Transport and logistics

‘Utterly greedy’ unlicensed driver jailed over HK$3,800 Hong Kong airport trip

Tanzanian health official charged ‘outrageous’ fare for ride to Tsim Sha Tsui, judge says before sentencing driver to six weeks in prison

PUBLISHED : Wednesday, 08 February, 2017, 10:18pm
UPDATED : Wednesday, 08 February, 2017, 11:01pm

An unlicensed private hire car driver who charged a Tanzanian health official about HK$3,800 for a trip from the airport to Tsim Sha Tsui was on Wednesday jailed for six weeks for carrying the passenger without a permit.

Despite finding him “utterly greedy”, the District Court acquitted Tong Yiu-wah of the charges of robbery and detaining the doctor against her will, as the judge did not accept that the woman had been “intimidated”.

The 68-year-old man was also cleared of a charge of theft.

But he earlier pleaded guilty to carrying a passenger without a hire-car permit and driving without third-party insurance.

He was also slapped with a HK$8,000 fine and banned from driving for two years.

The charges were laid after Dr Mosha Shakiwa Fausta Franklin, who had come to Hong Kong on November 16, 2015 to attend a World Health Organisation meeting, reported to the city’s police that she had been told by Tong to pay a US$400 fare and a US$100 bridge toll.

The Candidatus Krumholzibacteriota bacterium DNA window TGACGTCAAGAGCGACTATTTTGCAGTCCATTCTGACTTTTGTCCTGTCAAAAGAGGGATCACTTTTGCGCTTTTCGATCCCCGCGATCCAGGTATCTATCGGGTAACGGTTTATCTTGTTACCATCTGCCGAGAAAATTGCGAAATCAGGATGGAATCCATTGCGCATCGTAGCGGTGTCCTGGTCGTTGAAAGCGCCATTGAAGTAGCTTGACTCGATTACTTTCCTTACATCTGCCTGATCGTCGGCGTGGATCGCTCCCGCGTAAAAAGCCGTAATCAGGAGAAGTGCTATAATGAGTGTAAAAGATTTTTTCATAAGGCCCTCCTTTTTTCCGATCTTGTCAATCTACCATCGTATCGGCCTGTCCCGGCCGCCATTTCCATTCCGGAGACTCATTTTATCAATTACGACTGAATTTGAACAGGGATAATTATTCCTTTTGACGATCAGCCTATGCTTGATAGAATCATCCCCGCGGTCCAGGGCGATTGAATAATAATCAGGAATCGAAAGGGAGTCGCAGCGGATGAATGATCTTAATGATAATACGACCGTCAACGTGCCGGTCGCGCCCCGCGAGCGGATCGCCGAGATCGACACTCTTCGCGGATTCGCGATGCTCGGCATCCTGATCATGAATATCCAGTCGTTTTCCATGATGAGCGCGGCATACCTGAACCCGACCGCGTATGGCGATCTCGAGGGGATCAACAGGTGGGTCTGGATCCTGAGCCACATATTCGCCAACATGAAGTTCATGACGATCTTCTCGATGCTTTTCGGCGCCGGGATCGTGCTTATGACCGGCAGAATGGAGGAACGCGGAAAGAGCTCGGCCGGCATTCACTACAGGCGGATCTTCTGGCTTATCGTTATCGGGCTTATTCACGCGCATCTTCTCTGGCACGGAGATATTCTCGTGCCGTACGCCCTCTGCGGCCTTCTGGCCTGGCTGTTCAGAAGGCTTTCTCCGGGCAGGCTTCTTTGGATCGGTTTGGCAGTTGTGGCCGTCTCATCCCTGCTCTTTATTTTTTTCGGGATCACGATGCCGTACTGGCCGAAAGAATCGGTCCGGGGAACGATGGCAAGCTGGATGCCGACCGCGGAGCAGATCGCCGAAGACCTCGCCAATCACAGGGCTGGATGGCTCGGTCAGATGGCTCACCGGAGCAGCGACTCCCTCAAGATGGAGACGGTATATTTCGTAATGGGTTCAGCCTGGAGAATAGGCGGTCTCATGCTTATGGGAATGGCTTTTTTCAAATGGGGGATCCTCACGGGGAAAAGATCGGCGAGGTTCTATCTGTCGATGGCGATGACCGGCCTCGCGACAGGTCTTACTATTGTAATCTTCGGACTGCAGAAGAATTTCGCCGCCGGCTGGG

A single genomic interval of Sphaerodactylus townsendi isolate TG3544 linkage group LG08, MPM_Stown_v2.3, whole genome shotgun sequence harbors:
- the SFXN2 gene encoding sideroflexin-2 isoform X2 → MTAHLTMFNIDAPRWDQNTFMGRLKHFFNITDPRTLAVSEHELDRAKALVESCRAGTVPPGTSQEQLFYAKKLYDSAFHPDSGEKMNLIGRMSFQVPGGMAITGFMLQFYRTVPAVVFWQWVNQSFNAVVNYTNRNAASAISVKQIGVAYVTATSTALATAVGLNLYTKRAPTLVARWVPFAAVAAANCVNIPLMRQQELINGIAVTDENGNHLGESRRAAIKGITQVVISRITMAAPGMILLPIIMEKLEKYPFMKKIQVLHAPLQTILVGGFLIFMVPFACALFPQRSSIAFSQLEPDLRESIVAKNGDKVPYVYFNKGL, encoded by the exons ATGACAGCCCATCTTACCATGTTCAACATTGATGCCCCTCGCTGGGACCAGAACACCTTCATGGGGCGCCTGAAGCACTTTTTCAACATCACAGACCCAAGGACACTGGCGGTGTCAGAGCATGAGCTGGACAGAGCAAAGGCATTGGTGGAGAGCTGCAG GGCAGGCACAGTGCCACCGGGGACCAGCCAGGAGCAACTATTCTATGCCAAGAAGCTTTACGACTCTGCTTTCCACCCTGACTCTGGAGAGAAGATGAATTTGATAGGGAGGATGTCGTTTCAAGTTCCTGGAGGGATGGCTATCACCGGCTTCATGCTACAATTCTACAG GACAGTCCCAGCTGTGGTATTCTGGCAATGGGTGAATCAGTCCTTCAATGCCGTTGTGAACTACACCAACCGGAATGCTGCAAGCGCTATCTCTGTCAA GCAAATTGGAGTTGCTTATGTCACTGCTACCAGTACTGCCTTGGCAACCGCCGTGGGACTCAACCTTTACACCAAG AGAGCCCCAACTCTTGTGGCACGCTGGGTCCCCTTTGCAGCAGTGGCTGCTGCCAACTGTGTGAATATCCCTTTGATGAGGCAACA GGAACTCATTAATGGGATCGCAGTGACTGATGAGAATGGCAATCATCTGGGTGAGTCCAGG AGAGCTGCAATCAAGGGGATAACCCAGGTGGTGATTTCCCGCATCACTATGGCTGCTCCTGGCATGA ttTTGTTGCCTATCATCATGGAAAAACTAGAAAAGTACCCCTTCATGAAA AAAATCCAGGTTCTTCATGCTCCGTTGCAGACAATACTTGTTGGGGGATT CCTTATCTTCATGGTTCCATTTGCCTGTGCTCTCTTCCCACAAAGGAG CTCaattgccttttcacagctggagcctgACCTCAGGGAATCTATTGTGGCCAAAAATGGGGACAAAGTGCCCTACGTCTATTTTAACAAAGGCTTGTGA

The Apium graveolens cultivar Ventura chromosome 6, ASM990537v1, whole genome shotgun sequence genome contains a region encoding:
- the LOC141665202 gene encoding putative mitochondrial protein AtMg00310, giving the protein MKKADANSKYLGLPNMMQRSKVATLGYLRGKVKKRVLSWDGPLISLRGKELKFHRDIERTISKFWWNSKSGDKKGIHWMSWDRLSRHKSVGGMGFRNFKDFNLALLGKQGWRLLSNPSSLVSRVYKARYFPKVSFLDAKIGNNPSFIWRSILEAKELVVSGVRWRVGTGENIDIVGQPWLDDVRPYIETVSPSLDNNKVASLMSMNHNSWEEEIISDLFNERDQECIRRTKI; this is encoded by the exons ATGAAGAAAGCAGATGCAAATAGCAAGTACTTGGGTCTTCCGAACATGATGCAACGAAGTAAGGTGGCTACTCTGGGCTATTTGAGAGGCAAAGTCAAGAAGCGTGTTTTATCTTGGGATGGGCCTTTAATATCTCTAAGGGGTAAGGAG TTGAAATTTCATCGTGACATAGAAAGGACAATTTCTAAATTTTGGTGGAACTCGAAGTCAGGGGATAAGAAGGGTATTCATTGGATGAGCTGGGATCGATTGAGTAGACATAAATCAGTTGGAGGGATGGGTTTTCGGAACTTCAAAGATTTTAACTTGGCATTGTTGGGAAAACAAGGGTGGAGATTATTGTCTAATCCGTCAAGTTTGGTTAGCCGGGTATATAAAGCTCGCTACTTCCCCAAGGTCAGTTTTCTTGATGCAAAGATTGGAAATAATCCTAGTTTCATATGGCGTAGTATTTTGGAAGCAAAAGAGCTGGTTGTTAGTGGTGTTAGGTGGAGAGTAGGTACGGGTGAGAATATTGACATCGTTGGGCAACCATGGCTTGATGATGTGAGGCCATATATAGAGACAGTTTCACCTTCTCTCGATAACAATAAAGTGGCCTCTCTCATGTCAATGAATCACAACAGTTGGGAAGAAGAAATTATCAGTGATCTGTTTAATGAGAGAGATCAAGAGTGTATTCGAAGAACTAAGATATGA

During the trial, the prosecution said the doctor had been approached by the driver in the arrivals hall of the airport. She was said to have asked the price of the ride before boarding the man’s Toyota Alphard seven-seater.

The Tanzanian claimed the driver had said HK$300. But when his car went past the toll plaza at the Tsing Ma Bridge, Tong was said to have threatened her into paying more.

The doctor was, according to the prosecution, then driven to an ATM and a currency exchange shop and confined to the car when she refused to pay up.

The court heard that the woman, drawing on personal experience of violence in her home country, had feared for her safety. She was said to have given all her cash – US$500 – to the man. She later called police when she arrived at her hotel, leading to the arrest of the driver two days later.

But Tong denied that he had said HK$300 or its equivalent at the airport, claiming that amount would not have even covered his operating costs. He told the court he was providing a “limousine service” and normally charged a “much higher” rate.

After hearing the evidence, deputy district judge June Cheung Tin-ngan said the doctor might have paid out of fear.

But the court was required to consider what the defendant had done and what he had in mind, Cheung said.

While finding the trip fare too high and “unreasonable”, the judge did not rule out the possibility that the driver actually thought the woman had consented.

“Certainly when she first heard HK$2,800 [US$400], it must have been a shock to her,” Cheung said.

But she said the foreigner would still have paid “reluctantly”.

The judge took note of CCTV footage showing the woman being taken to an ATM.

“She didn’t look intimidated. She didn’t ask for help though there were other people at the ATM,” Cheung said.

The judge added that she had reservations about the doctor’s claim that HK$300 had been agreed as the fare.

But she described the driver’s fee as “outrageous” and found that his greed could have hurt the reputation of Hong Kong.